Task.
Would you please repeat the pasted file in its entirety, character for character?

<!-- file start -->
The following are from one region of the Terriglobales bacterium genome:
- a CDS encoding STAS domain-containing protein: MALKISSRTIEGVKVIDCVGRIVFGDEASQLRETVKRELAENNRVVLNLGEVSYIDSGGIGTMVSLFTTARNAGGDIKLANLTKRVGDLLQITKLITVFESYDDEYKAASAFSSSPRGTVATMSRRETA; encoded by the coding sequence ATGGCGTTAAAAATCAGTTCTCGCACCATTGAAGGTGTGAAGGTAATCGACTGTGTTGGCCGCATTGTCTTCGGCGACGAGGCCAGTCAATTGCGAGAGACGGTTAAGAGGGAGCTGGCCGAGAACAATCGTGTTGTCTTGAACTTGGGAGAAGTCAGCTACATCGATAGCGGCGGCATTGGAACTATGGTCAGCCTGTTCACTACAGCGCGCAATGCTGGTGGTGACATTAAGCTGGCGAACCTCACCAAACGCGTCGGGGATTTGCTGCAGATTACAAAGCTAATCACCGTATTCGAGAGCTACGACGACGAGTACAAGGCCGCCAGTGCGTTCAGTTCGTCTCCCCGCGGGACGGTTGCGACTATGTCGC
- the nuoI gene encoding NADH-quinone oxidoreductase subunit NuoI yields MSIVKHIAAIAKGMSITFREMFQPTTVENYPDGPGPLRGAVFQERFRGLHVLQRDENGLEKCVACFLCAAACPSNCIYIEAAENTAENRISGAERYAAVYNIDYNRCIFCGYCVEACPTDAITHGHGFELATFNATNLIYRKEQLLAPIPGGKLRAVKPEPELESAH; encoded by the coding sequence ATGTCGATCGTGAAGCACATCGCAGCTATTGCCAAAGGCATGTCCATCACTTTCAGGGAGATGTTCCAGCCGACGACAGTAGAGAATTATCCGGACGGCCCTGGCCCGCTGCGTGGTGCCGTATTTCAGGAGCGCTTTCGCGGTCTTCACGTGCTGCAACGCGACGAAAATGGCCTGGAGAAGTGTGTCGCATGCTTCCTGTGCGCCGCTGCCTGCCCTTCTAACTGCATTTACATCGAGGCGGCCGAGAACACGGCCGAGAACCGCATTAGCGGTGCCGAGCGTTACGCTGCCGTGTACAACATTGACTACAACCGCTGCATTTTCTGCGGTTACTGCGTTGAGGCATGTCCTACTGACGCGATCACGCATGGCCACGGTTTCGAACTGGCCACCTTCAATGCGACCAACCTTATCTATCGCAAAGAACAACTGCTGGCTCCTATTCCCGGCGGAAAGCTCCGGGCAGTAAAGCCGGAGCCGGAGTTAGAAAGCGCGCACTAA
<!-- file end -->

The following are from one region of the Terriglobales bacterium genome:
- a CDS encoding STAS domain-containing protein: MALKISSRTIEGVKVIDCVGRIVFGDEASQLRETVKRELAENNRVVLNLGEVSYIDSGGIGTMVSLFTTARNAGGDIKLANLTKRVGDLLQITKLITVFESYDDEYKAASAFSSSPRGTVATMSRRETA; encoded by the coding sequence ATGGCGTTAAAAATCAGTTCTCGCACCATTGAAGGTGTGAAGGTAATCGACTGTGTTGGCCGCATTGTCTTCGGCGACGAGGCCAGTCAATTGCGAGAGACGGTTAAGAGGGAGCTGGCCGAGAACAATCGTGTTGTCTTGAACTTGGGAGAAGTCAGCTACATCGATAGCGGCGGCATTGGAACTATGGTCAGCCTGTTCACTACAGCGCGCAATGCTGGTGGTGACATTAAGCTGGCGAACCTCACCAAACGCGTCGGGGATTTGCTGCAGATTACAAAGCTAATCACCGTATTCGAGAGCTACGACGACGAGTACAAGGCCGCCAGTGCGTTCAGTTCGTCTCCCCGCGGGACGGTTGCGACTATGTCGC
- the nuoI gene encoding NADH-quinone oxidoreductase subunit NuoI yields MSIVKHIAAIAKGMSITFREMFQPTTVENYPDGPGPLRGAVFQERFRGLHVLQRDENGLEKCVACFLCAAACPSNCIYIEAAENTAENRISGAERYAAVYNIDYNRCIFCGYCVEACPTDAITHGHGFELATFNATNLIYRKEQLLAPIPGGKLRAVKPEPELESAH; encoded by the coding sequence ATGTCGATCGTGAAGCACATCGCAGCTATTGCCAAAGGCATGTCCATCACTTTCAGGGAGATGTTCCAGCCGACGACAGTAGAGAATTATCCGGACGGCCCTGGCCCGCTGCGTGGTGCCGTATTTCAGGAGCGCTTTCGCGGTCTTCACGTGCTGCAACGCGACGAAAATGGCCTGGAGAAGTGTGTCGCATGCTTCCTGTGCGCCGCTGCCTGCCCTTCTAACTGCATTTACATCGAGGCGGCCGAGAACACGGCCGAGAACCGCATTAGCGGTGCCGAGCGTTACGCTGCCGTGTACAACATTGACTACAACCGCTGCATTTTCTGCGGTTACTGCGTTGAGGCATGTCCTACTGACGCGATCACGCATGGCCACGGTTTCGAACTGGCCACCTTCAATGCGACCAACCTTATCTATCGCAAAGAACAACTGCTGGCTCCTATTCCCGGCGGAAAGCTCCGGGCAGTAAAGCCGGAGCCGGAGTTAGAAAGCGCGCACTAA